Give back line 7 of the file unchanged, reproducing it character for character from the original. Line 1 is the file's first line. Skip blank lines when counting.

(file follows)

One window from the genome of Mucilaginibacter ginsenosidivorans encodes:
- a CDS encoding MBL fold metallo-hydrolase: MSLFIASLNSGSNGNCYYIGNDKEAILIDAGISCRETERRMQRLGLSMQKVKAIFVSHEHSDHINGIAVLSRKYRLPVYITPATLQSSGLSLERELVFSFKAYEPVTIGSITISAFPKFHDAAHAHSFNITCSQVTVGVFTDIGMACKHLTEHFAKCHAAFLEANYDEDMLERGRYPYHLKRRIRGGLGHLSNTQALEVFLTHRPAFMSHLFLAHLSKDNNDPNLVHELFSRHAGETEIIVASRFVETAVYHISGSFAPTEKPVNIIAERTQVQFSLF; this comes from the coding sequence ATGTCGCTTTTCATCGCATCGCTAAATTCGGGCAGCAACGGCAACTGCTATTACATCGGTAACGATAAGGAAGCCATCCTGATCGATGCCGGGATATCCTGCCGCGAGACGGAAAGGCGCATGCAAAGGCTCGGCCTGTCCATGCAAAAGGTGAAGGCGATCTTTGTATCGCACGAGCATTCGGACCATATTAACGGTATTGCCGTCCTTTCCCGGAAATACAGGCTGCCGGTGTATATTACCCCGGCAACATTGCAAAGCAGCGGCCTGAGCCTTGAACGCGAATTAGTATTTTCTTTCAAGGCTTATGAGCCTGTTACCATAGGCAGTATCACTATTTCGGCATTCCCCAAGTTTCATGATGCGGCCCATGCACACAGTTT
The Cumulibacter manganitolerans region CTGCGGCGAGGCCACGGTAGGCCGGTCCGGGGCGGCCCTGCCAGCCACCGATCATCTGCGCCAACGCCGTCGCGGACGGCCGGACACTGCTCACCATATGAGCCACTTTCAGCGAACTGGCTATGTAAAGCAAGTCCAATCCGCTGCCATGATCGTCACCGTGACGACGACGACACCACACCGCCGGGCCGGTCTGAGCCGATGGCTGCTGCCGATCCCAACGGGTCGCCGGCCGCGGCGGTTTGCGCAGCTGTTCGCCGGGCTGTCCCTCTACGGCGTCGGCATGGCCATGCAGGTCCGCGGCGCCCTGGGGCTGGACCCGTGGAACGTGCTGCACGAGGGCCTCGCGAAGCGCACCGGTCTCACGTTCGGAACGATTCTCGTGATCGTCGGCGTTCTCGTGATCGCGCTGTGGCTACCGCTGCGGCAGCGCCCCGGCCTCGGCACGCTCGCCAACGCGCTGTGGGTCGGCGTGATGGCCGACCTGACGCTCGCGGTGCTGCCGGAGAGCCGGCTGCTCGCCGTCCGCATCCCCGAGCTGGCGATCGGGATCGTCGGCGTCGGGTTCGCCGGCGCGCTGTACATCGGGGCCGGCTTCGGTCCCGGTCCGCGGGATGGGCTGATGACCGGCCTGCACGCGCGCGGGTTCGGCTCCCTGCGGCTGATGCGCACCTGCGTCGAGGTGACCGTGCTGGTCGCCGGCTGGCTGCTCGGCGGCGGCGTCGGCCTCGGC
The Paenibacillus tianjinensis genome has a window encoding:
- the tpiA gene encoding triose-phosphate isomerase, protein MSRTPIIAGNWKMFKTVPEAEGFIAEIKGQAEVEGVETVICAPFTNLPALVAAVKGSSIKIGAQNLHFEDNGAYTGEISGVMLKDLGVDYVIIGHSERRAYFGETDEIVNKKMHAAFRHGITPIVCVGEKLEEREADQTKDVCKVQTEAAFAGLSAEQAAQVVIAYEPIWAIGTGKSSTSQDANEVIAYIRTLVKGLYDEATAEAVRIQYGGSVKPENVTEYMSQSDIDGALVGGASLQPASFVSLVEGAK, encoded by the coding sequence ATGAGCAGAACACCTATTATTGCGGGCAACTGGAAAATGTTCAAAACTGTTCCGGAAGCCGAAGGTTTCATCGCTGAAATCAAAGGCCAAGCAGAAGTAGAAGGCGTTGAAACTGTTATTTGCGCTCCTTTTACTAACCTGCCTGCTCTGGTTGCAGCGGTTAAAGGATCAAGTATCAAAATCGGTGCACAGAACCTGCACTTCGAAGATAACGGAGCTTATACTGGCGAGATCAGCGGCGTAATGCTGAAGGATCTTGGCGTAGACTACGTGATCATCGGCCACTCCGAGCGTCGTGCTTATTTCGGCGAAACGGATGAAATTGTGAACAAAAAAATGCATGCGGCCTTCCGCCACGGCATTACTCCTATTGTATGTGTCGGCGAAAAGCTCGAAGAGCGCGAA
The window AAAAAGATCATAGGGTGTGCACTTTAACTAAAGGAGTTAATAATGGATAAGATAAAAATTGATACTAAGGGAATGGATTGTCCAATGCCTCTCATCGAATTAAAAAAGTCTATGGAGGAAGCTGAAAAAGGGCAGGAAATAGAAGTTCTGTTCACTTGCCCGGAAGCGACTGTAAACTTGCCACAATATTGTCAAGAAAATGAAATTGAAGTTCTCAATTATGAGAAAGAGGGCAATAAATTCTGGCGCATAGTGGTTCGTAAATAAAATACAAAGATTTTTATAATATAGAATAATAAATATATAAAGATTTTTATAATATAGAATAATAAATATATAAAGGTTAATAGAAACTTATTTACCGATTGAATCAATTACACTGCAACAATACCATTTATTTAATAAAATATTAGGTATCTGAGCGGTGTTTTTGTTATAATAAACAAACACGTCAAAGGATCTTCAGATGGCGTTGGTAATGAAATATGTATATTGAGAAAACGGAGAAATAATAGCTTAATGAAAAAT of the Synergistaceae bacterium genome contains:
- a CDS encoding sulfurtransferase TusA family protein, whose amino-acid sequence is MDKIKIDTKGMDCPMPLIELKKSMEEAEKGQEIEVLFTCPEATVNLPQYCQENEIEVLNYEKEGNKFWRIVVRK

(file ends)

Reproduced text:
- a CDS encoding sulfurtransferase TusA family protein, whose amino-acid sequence is MDKIKIDTKGMDCPMPLIELKKSMEEAEKGQEIEVLFTCPEATVNLPQYCQENEIEVLNYEKEGNKFWRIVVRK